Sandy Pednault’s day was briefly turned upside down when more than 30 new beds showed up outside her office one bright morning.
She stood outside Ayre Manor, an affordable seniors housing facility in Sooke, staring at a semi-trailer truck that managed to wiggle its way into the small parking lot in 2018. The driver informed her that they were delivering new beds, a much-needed update at the facility for 33 residential suites.
Unfortunately, the truck didn’t come equipped with a lift to get the beds out.
“It was probably one of the most memorable days here [at the manor] because we were so caught off guard,” chuckled Pednault, 78. “I couldn’t believe what I was seeing, but I knew we had to fix the problem quickly.”
With one phone call, a forklift was on its way from Home Hardware, and the beds were stacked into a storage space on the property, later to be moved into separate rooms.
Days like those are only a drop in the bucket of memories for Pednault, who’s stepping down as chair of the Sooke Elderly Citizens Housing Society after 23 years of volunteer service at Ayre Manor.
Her last day was in early October, where she was given a large card and flowers from coworkers. It wasn’t hard on Pednault’s part to say goodbye, as she doesn’t feel like it’s goodbye at all.
Last Wednesday morning, she dropped by the Ayre Manor to chat with executive director Kerry Williams about an idea to propose funding for a cleaning machine for wheelchairs.
“I’ve never met someone exactly like her,” said Williams, who was first introduced to Pednault eight years ago.
“I arrived here [at the manor], and she was out on the grounds in her gumboots doing some gardening. The amount of time and effort she’s poured into the seniors here is outstanding.”
Pednault recalls feeling on top of the world when the Sooke Elderly Citizens Housing Society was able to open Ayre Manor, a complex care and assisted living centre, in 2008.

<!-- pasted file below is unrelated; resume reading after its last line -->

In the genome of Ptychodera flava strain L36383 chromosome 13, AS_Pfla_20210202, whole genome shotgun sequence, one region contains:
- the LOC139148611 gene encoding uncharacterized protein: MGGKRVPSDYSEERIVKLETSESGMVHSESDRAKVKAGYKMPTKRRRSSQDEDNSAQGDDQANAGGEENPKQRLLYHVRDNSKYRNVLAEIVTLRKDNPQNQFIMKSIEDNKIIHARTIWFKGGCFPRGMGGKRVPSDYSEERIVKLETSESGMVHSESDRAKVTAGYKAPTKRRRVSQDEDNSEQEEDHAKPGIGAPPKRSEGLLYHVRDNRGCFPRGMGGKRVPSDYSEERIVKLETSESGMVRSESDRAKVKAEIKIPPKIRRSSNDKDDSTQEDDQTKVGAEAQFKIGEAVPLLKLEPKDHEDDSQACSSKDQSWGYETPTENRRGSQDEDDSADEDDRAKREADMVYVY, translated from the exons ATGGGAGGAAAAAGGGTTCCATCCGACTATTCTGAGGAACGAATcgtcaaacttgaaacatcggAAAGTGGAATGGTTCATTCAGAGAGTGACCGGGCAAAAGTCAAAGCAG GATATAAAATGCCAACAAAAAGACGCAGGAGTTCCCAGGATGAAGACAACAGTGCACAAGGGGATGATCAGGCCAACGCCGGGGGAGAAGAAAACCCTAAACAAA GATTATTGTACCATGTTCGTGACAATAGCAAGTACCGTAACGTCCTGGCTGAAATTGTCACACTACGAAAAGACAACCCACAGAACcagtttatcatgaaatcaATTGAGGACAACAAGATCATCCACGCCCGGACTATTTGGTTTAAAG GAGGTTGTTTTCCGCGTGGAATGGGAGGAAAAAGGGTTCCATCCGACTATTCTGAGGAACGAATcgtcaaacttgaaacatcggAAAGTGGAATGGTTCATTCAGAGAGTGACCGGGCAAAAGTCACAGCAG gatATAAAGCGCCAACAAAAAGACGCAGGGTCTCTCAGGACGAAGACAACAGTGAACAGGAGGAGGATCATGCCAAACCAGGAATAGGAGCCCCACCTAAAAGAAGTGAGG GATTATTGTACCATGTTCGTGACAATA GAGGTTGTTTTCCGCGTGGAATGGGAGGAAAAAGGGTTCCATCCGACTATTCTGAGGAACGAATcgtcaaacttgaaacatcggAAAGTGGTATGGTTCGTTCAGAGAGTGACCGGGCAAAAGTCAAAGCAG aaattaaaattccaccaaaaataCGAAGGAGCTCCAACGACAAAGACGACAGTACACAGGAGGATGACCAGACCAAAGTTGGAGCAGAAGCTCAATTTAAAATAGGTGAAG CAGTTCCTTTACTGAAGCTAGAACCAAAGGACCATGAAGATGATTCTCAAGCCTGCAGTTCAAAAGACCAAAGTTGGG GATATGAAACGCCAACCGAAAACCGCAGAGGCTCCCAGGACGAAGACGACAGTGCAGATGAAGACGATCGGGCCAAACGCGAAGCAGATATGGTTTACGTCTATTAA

“I thought to myself, ‘Oh my God, this is actually happening,’” Pednault said. “It was so busy during that time that there wasn’t much room left to think about how worthwhile all the hard work was.”
Pednault said perseverance and calmness are key virtues for someone in her position.
She said Williams would come up to her once a week to work out their concerns and stresses over a new project. Pednault continually pushes for the province and Island Health to help fund the construction of 58 more units, a request on the books since 2013. The organization is still in talks with Island Health about how best to move forward.
Looking to the future, you’ll find Pednault tending to her garden whenever she has a spare moment.
She’s also excited to spend more time with her husband and her four grandchildren. The next person to take over her position is Pat Philipps.
Notably, there are two vacancies on the board of directors that they are still looking to fill. Ayre Manor has just under 100 staff on its team, and around 40 people are waiting to get into the facility.
Pednault believes that new blood is needed, pointing out she’s as old as some people living at Ayre Manor. Nonetheless, she says every minute was “time well spent,” as volunteering has been a keystone part of her life.
“I’ve already got an extra bed [at the Manor] prepared to take care of her,” Williams joked. “Sooke is lucky to have her.”
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